The next expectation for parents of boys is to hold a ritual circumcision, known as a brit milah, an over 4,000-year-old Jewish custom. On the eighth day of the boy’s life, his parents usually host what is commonly called a bris in their home, or sometimes in a synagogue, surrounded by family and friends to witness what is considered to be a sacred Jewish obligation. “The covenant of circumcision is the oldest continuous Jewish rite, a ritual that unites Jews throughout ages and across cultures, and signifies the connection between individual human life and the Holy,” Diamant writes. But not all American Jewish families opt to have a formal bris ceremony. Some choose hospital circumcisions instead, followed by a naming ceremony in a synagogue where the baby is blessed; however, if the parents belong to a more conservative congregation, the boy must still have a ritual bris where a mohel, a man specially trained to perform brises, draws a drop of blood from the circumcision site. For adopted children, Jewish parents are expected to host a bris as soon as they can. If the child’s mother if not Jewish, the baby must also go through a conversion entailing immersion in bath, called a mikvah.
A traditional bris occurs in the home before sunset. Two people, usually a married couple or a brother and sister, are sometimes given the honor of passing the child from his mother to his father. The baby is passed from his mother to the kvaterin, the Jewish equivalent of a godmother, to the kvater, the godfather, to the child’s father. The father then places the baby on “Elijah’s throne.” In some synagogues, the throne is an ornate, permanent fixture to honor the Jewish prophet who is believed to attend all the brit milahs and protects the newborn. In homes, the throne can be a regular chair with a decorative cushion or have a prayer shawl arranged on it. The highest honor is given to the sandek, a grandfather, male relative or other close family friend, who takes the child from the throne and holds him while he is circumcised. The mohel recites prayer, performs the circumcision and dresses the baby. Holding a cup of red wine, the mohel recites a kiddush, a blessing, and shares some wine with the baby.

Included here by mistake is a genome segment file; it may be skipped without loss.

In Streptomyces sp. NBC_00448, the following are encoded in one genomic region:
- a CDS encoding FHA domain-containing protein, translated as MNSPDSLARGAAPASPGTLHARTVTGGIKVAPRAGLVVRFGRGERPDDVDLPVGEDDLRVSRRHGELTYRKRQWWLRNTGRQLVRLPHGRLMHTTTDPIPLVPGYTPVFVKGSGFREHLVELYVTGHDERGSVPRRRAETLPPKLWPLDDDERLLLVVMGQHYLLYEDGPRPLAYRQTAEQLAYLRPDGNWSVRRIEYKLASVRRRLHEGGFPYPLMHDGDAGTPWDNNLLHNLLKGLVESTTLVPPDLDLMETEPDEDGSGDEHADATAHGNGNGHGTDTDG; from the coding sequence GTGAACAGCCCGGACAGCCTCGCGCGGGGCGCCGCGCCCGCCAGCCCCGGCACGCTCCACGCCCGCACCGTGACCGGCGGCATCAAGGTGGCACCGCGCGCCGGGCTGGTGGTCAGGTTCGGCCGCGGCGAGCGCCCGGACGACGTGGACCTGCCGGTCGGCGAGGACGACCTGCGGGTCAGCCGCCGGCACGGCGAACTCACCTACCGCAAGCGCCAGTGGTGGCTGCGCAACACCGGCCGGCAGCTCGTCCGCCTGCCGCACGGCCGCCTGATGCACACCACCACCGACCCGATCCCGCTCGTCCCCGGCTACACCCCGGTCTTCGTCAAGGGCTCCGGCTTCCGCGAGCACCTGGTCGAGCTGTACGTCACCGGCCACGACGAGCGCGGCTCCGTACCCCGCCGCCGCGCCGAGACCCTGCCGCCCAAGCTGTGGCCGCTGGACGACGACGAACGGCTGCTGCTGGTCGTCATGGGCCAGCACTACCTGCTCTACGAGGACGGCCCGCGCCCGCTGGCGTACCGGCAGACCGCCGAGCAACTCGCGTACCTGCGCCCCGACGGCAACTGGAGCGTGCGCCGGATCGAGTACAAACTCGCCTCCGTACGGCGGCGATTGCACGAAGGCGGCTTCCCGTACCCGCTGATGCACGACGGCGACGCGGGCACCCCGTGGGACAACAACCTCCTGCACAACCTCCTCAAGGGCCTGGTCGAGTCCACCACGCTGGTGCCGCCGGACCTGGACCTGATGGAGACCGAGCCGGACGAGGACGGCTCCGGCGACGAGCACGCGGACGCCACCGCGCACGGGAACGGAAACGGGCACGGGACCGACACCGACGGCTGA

Following the kiddush, the parents may then explain the significance of the boy’s Hebrew name and relate stories about the loved one who is being honored by the child’s name. A traditional meal follows, which can include challah, a thick, braided bread, and foods symbolizing fertility like chickpeas, olives and eggs. Parsley or green vegetables represent the earth’s bounty, and desserts remind everyone of the sweetness of the event, according to Diamant. The swaddling cloth used to wrap the baby is sometimes very fancy, embroidered with the boy’s name and date of birth. In some communities, it is later cut into a strip and used to tie around the Torah (the handwritten scroll of the Old Testament) in the synagogue. The wimpel, as the cloth strip is called, is used when he has his bar mitzvah at age 13.
As for ceremonies for girls, it really depends on her parents’ tastes. Developed in the 1970s by Jewish feminists who believed there should be a ritual to announce the birth of a girl, a brit bat is modeled after the boys’ brit milah using similar blessings, prayers and using some symbolic actions like touching the Torah or cleansing with water. “Brit bat continues to evolve,” Diamant says. Services for the children of American interfaith couples are still evolving as well. With an estimated 50 percent of Jews marrying non-Jews, interfaith families like mine often look for ways to honor Judaic traditions at the very beginning of our children’s lives. As Diamant and Cooper observe, “The Jewish traditions and rituals . . . give voice to the powerful feelings that surround the birth of every baby: gratitude, awe, fear, humility, continuity and hope.”